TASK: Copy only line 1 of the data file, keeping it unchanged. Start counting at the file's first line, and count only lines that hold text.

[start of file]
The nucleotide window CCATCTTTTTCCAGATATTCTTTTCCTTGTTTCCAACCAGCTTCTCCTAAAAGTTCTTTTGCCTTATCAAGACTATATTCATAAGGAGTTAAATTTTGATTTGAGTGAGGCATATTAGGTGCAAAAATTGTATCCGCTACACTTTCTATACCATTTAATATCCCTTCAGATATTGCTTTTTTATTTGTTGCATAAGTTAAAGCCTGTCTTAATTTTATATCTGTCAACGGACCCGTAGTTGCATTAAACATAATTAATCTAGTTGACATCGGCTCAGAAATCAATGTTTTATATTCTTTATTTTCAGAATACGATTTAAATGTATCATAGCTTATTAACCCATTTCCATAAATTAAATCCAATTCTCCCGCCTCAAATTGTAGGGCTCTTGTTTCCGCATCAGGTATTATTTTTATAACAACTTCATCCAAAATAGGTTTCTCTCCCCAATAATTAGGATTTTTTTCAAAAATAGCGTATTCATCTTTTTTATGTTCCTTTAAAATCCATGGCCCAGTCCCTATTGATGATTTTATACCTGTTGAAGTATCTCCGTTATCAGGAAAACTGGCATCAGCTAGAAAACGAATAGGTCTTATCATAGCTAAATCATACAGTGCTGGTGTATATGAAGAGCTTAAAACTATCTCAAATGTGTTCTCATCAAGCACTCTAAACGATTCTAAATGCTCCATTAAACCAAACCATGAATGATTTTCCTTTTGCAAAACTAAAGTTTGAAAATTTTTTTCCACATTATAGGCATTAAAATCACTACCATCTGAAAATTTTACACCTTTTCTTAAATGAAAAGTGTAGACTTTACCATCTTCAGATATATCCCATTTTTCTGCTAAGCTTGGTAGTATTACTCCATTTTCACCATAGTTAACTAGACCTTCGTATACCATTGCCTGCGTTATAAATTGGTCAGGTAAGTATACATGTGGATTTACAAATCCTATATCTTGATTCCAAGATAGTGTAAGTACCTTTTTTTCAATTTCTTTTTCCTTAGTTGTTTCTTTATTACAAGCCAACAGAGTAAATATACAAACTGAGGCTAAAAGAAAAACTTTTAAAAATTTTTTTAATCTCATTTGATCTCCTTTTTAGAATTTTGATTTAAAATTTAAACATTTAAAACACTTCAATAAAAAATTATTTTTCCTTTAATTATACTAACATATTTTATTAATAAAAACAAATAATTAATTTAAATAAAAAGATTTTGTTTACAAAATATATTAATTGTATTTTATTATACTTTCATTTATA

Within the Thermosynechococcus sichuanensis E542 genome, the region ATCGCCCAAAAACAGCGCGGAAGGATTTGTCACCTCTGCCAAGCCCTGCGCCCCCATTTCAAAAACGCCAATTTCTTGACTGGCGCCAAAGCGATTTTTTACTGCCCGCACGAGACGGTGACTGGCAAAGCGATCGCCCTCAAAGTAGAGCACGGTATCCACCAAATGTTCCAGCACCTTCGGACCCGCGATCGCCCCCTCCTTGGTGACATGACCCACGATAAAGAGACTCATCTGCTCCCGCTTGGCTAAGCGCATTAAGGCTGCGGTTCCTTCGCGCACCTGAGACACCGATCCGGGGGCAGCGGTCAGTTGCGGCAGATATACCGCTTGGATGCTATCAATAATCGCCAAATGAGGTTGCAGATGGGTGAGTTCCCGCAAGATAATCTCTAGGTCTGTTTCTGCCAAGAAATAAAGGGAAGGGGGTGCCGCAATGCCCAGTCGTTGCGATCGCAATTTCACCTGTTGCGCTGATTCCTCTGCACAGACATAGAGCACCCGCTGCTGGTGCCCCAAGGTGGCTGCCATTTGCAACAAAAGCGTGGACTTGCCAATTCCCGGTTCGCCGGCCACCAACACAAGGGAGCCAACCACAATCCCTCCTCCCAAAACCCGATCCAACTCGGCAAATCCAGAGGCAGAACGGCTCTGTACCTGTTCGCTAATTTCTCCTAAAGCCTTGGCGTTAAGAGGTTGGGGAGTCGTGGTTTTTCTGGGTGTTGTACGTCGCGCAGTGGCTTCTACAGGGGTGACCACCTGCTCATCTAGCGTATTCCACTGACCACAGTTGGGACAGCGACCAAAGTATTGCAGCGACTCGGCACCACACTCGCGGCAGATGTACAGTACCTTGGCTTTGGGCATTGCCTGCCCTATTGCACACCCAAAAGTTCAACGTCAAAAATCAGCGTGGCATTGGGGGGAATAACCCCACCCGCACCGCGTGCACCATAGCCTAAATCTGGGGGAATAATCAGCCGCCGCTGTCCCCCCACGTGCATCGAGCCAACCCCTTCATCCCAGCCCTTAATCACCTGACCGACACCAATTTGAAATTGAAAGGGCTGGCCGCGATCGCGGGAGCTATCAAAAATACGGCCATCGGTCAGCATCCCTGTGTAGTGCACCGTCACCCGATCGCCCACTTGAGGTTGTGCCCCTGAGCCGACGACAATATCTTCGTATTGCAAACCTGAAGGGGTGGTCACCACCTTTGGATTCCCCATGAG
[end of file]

The nucleotide window CCATCTTTTTCCAGATATTCTTTTCCTTGTTTCCAACCAGCTTCTCCTAAAAGTTCTTTTGCCTTATCAAGACTATATTCATAAGGAGTTAAATTTTGATTTGAGTGAGGCATATTAGGTGCAAAAATTGTATCCGCTACACTTTCTATACCATTTAATATCCCTTCAGATATTGCTTTTTTATTTGTTGCATAAGTTAAAGCCTGTCTTAATTTTATATCTGTCAACGGACCCGTAGTTGCATTAAACATAATTAATCTAGTTGACATCGGCTCAGAAATCAATGTTTTATATTCTTTATTTTCAGAATACGATTTAAATGTATCATAGCTTATTAACCCATTTCCATAAATTAAATCCAATTCTCCCGCCTCAAATTGTAGGGCTCTTGTTTCCGCATCAGGTATTATTTTTATAACAACTTCATCCAAAATAGGTTTCTCTCCCCAATAATTAGGATTTTTTTCAAAAATAGCGTATTCATCTTTTTTATGTTCCTTTAAAATCCATGGCCCAGTCCCTATTGATGATTTTATACCTGTTGAAGTATCTCCGTTATCAGGAAAACTGGCATCAGCTAGAAAACGAATAGGTCTTATCATAGCTAAATCATACAGTGCTGGTGTATATGAAGAGCTTAAAACTATCTCAAATGTGTTCTCATCAAGCACTCTAAACGATTCTAAATGCTCCATTAAACCAAACCATGAATGATTTTCCTTTTGCAAAACTAAAGTTTGAAAATTTTTTTCCACATTATAGGCATTAAAATCACTACCATCTGAAAATTTTACACCTTTTCTTAAATGAAAAGTGTAGACTTTACCATCTTCAGATATATCCCATTTTTCTGCTAAGCTTGGTAGTATTACTCCATTTTCACCATAGTTAACTAGACCTTCGTATACCATTGCCTGCGTTATAAATTGGTCAGGTAAGTATACATGTGGATTTACAAATCCTATATCTTGATTCCAAGATAGTGTAAGTACCTTTTTTTCAATTTCTTTTTCCTTAGTTGTTTCTTTATTACAAGCCAACAGAGTAAATATACAAACTGAGGCTAAAAGAAAAACTTTTAAAAATTTTTTTAATCTCATTTGATCTCCTTTTTAGAATTTTGATTTAAAATTTAAACATTTAAAACACTTCAATAAAAAATTATTTTTCCTTTAATTATACTAACATATTTTATTAATAAAAACAAATAATTAATTTAAATAAAAAGATTTTGTTTACAAAATATATTAATTGTATTTTATTATACTTTCATTTATA